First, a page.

“Always Mardi Gras and Never Easter” by Russell Moore

I meant to post this article yesterday as one of my “Resources for Observing Lent,” but I forgot; however, this article is worthy of its own post of recommendation. Below are a few provocative paragraphs, but I encourage you to read the entire article, since these are just excerpts from his argument.

Dr. Moore writes,

“Some of the older Baptists at my church hated the whole idea of Mardi Gras, and saw this party as a kind of blasphemy that exposed everything they rejected about the culturally acclimated Catholicism all around them. “Those Catholics,” I remember hearing one neo-Puritan critic lament, “They just go out and get as drunk as they want to, they eat until they vomit. They’re just getting it all out of their system before they have to get all somber and holy for Lent.”

I could see his point. I never saw any of my devout Catholic friends or family behaving that way. But it made sense to me that gorging and getting drunk the day before Lent probably wasn’t what the Lord meant when he said to “repent, for the kingdom of God is at hand.”

As the years have gone by, though, I’m realizing that perhaps the naysayers pegged something accurately about some of the Catholicism around me. But I’m convinced they missed the truth that we Baptists had a Mardi Gras, too. The Mardi Gras of Protestantism didn’t celebrate the day on just a yearly calendar, though, but, much more importantly, on the calendar of a lifespan.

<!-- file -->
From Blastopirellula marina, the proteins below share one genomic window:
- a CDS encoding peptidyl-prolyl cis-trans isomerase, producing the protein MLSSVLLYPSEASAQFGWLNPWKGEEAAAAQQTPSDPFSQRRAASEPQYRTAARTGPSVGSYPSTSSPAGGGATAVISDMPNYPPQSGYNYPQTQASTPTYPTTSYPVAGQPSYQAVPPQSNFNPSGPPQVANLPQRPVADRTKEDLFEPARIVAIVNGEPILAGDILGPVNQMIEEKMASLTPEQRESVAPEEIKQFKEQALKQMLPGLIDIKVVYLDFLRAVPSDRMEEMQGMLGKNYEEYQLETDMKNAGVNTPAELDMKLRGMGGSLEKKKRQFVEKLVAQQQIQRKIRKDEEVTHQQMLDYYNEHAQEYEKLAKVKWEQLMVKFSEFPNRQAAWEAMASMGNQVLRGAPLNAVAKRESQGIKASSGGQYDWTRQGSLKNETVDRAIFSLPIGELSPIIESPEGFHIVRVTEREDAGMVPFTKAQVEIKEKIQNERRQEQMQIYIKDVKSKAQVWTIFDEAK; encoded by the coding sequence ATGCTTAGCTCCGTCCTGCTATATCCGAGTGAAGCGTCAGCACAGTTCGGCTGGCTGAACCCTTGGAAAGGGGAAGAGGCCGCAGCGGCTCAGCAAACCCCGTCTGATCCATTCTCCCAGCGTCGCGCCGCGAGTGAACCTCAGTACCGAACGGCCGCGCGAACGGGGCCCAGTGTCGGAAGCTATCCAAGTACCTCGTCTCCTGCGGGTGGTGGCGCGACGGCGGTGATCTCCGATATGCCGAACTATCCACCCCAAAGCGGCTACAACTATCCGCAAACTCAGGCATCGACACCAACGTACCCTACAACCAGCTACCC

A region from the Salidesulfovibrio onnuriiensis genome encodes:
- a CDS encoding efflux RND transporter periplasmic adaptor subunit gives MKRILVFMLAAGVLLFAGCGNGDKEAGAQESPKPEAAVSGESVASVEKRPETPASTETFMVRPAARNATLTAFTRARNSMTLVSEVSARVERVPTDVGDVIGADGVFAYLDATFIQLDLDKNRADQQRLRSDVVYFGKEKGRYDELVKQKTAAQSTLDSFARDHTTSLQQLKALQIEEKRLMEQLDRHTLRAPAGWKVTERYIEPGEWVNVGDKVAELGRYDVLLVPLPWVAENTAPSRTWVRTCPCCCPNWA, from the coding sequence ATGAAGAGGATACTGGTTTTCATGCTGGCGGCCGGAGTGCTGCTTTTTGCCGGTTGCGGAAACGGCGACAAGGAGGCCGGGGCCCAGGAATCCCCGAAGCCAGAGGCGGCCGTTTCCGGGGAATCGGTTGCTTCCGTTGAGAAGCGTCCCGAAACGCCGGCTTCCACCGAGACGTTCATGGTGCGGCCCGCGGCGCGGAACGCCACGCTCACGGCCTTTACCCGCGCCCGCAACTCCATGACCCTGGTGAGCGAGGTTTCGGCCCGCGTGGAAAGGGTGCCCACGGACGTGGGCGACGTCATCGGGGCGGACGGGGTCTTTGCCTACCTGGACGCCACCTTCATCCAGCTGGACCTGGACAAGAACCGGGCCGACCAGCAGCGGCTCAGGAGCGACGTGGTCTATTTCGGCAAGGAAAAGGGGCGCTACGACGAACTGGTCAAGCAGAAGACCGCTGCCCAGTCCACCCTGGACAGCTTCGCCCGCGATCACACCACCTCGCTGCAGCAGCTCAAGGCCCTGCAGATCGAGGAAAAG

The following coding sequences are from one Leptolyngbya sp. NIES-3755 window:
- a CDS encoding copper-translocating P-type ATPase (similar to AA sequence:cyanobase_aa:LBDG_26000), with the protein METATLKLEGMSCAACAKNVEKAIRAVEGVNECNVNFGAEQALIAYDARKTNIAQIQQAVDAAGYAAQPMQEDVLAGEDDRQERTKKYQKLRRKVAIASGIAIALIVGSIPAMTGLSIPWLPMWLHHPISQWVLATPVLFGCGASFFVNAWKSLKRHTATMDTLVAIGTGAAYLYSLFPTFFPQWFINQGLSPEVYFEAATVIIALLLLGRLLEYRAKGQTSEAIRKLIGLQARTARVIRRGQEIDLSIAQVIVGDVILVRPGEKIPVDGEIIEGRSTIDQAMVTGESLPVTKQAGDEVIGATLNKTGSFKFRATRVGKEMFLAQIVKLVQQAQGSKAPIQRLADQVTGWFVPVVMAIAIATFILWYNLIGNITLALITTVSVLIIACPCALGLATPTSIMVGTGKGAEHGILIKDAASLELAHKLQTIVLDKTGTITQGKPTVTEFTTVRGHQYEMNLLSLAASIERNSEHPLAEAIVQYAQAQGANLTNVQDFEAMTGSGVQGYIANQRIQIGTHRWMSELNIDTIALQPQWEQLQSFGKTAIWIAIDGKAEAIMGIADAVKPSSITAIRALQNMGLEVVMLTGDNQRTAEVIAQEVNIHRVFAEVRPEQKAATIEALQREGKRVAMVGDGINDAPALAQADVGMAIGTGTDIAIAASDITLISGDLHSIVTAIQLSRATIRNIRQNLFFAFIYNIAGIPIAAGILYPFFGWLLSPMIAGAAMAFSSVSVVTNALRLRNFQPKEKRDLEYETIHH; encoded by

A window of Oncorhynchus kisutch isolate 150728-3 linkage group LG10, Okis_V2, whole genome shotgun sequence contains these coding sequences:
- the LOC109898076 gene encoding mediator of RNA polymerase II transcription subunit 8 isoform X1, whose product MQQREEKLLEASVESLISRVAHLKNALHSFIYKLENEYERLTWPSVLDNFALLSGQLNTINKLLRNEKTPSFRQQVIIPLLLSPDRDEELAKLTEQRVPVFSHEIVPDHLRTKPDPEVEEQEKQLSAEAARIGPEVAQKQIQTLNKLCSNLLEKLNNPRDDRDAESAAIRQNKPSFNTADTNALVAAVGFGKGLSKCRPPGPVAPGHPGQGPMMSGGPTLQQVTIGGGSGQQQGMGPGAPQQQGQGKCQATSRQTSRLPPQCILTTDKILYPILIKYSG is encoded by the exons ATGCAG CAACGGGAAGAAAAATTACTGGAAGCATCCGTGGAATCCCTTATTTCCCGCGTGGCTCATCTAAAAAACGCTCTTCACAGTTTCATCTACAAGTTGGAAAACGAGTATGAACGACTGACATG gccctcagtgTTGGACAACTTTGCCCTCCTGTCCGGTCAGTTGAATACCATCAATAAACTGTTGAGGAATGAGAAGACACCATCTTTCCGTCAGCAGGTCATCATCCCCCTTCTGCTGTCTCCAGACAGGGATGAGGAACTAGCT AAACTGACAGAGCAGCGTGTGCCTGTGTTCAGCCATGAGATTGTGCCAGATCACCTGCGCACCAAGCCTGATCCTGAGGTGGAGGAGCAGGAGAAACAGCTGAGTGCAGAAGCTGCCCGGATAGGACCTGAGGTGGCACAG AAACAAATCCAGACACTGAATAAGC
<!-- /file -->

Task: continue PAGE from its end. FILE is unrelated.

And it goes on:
The typical cycle went something like this. You were born, and reared up in Sunday school until you were old enough to raise your hand when the teacher asked who believed in Jesus and wanted to go to heaven. At that point, you were baptized—usually long before the first pimple of puberty—and shortly thereafter, you had your first spaghetti-dinner fundraiser to raise money to go to summer youth camp. And then, sometime between the ages of 15 and 20, you’d go completely wild.

Our view of the “College and Career” Sunday school class was somewhat like our view of Purgatory. It might be there, technically, but there was no one in it. After a few years of carnality, you’d settle down, start having kids, and then be back in church, just in time to get those kids into Sunday school, and start the cycle all over again. If you didn’t get divorced or indicted, you’d be chairman of deacons or head of the women’s missionary auxiliary by the time your own kids were going completely wild. It was just kind of expected. You were going to get things out of your system before you settled down. But you know, I never could find that in the Book of Acts, either. . . .

Do many Catholics follow their appetites and “sin that grace may abound,” hoping that confession and the last rites will even it all out before God? Sure. And do many Evangelicals do the same, hoping that a repeated prayer or an altar-call response will deliver them in the Day of Judgment? Yes. Both paths lead to the same place: to hell.”

You can read the entire article here, and I highly recommend that you do so.

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